TLcom Capital Targets $150M Second Funding to Invest in 20 African Startups

TLcom Capital Plans to invest $150 million in 20 African firms with its second fund. TLcom Capital, an Africa-focused firm capital agency known to have placed bets on Andela and Twiga will be elevating $150 million for its second fund aimed at making early and late-stage investments.

The firm has gotten to the primary shut of $70 million, in line with news shared with TechCrunch. It is almost equal to what TLcom Capital raised in the TIDE Africa Fund, its first-ever fund that achieved its first shut in 2017 and maximum shut in February 2020.

Managing partner, Maurizio Caio told TechCrunch during an interview that the second fund should be anticipated to achieve a second shut later this year. It should represent the biggest fundraising but for the two-decade-old agency which has $350 million AUM in the whole of Africa and Europe and workplaces in Lagos, London and Nairobi. In addition, it will also place the investor to change into one of the various largest unbiased VC companies completely devoted to the continent.

TechCrunch reported TLcom Capital’s $71 million TIDE Africa Fund in 2020, and the way the agency proposes to spend money on 12 African startups from seed to Series B levels.

The firm has however managed to invest in up to 11 startups. These include Kobo360, Okra, Pula, Ilara Health, Twiga, Autochek, Andela, Ajua, Terragon Group, and uLesson.
Regardless, VCs take up to five years before they can deploy capital and another five years to make follow-on rounds, and at the end of it all, exit their portfolio firms through acquisition or IPO. Although, in TLcom Capital’s case, it took three and a half years to deploy its capital, from late 2017 to mid-2021.

Maurizio said, “The precise reason we stopped investing is that we have been attempting to grasp how a lot of capital we would have liked to assist these firms going ahead in full-on rounds”.

“Hence, we have determined that we didn’t need to spend money on one other firm, simply because we wished to achieve a dozen firms without having sufficient capital for follow-on rounds”.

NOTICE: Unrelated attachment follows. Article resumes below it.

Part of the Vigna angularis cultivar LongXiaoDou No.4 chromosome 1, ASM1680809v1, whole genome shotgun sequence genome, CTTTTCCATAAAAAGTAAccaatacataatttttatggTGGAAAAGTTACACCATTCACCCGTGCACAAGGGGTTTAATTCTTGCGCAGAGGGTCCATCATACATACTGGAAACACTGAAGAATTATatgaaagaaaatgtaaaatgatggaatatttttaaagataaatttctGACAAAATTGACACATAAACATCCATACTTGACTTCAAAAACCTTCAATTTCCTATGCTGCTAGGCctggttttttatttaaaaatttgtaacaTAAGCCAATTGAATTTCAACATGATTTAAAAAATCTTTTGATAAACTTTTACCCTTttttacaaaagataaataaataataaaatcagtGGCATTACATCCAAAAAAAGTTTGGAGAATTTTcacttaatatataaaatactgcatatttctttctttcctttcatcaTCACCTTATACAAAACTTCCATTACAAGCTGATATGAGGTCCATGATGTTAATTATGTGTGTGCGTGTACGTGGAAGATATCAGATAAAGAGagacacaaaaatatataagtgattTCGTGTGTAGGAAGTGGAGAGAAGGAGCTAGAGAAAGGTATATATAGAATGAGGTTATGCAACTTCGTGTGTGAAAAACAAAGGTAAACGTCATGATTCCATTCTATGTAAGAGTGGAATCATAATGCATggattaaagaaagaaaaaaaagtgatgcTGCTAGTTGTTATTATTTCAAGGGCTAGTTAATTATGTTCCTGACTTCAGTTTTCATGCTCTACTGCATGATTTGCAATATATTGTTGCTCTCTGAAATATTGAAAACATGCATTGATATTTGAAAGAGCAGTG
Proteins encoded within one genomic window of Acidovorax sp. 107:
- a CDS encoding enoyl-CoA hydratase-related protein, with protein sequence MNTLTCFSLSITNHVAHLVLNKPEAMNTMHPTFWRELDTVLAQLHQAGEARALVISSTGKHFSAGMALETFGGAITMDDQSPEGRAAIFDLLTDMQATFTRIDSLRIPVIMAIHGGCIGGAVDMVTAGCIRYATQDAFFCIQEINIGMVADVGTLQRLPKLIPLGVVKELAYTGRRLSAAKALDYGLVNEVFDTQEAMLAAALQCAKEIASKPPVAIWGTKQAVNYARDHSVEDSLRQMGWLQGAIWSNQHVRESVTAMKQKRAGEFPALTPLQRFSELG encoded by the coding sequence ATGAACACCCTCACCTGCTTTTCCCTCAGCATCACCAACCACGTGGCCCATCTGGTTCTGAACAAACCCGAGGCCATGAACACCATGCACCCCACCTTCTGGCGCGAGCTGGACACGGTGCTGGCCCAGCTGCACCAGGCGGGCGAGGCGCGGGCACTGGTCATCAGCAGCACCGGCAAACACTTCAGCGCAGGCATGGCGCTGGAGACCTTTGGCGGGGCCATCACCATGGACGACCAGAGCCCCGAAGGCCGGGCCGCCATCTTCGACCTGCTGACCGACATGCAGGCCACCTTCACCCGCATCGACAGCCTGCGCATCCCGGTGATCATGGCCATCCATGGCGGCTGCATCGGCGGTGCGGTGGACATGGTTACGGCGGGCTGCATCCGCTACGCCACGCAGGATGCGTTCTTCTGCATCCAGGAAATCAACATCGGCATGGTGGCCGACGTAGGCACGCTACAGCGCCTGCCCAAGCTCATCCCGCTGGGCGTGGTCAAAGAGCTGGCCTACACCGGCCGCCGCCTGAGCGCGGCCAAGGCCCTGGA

The common funding per startup for TLcom Capital is $6 million, nevertheless, it didn’t make investments exactly that quantity in a contemporary or follow-on spherical in any of its portfolio firms. The firm’s first African check was in Andela (40 million Series C), this was way before its first fund that was closed in 2020, it is also the latest stage that TLcom Capital invested. Another one is Twiga’s Series B funding of $20 million in 2019.

TLcom Capital invested in seed and Series A stages for the other nine investments. The company had to invest earlier in some situations, something unusual for large funds in Africa. For example, it invested in Shara and Okra when both firms had nothing other than prototypes and led Autochek’s pre-seed round. This stresses TLcom’s breadth in being the go-to investor for high-growth companies thinking of raising their premier institutional check, according to Maurizio.

TLcom’s participation in leading smaller investments shows the rising intensity with which investors battle these days. From local investors like LoftyInc and Ventures Platform, who have sizable funds to invest quite early, to global investors like Tiger Global and Target Global making inroads from preseed to Series C, this has made the competition within Africa’s venture capital market heat up.

TLcom Capital, whose team includes Maurizio Caio, Senior partner –Omobola Johnson, partners- Ido Sum and Andreata Muforo, says it wants an addition of extra 20 early-stage startups to its portfolio. These companies’ ticket sizes will range between $500,000-$15 million.

Over the years, TLcom-backed companies have increased their revenues by times three since they received money from the firm. Global investors like SoftBank, Index Ventures and Owl Ventures have as well led follow-on rounds in the firm’s portfolio of companies.

African startups raised over $4 billion in the year 2021, this is double of when TLcom closed its first fund. Thinking about this increased activity Caio implores startup founders to make use of the new influx of capital coming into the continent and achieve maximum scale.

“The big picture is that we are still very early in African VC despite raising about $5 billion. This is the message to the entrepreneurs; Think big, don’t try to second-guess; focus on the magnitude of the opportunity, because if it is compelling, you will find capital to support it”, Caio said.

“Do not be bothered about dilution, worry about how much money you need to build a very large company in a large market. Let us take advantage collectively of more capital coming into the tech space”, he concluded.


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Boluwatife Aponmade
Boluwatife Aponmade
Boluwatife Aponmade is a Writer, Content Creator, Social Volunteer, Sickle cell Advocate and a lover of arts. She does creative writing, copywriting, storytelling and poetry. She has interest in Mass communication, Law and Journalism. She's a Biochemistry Student.

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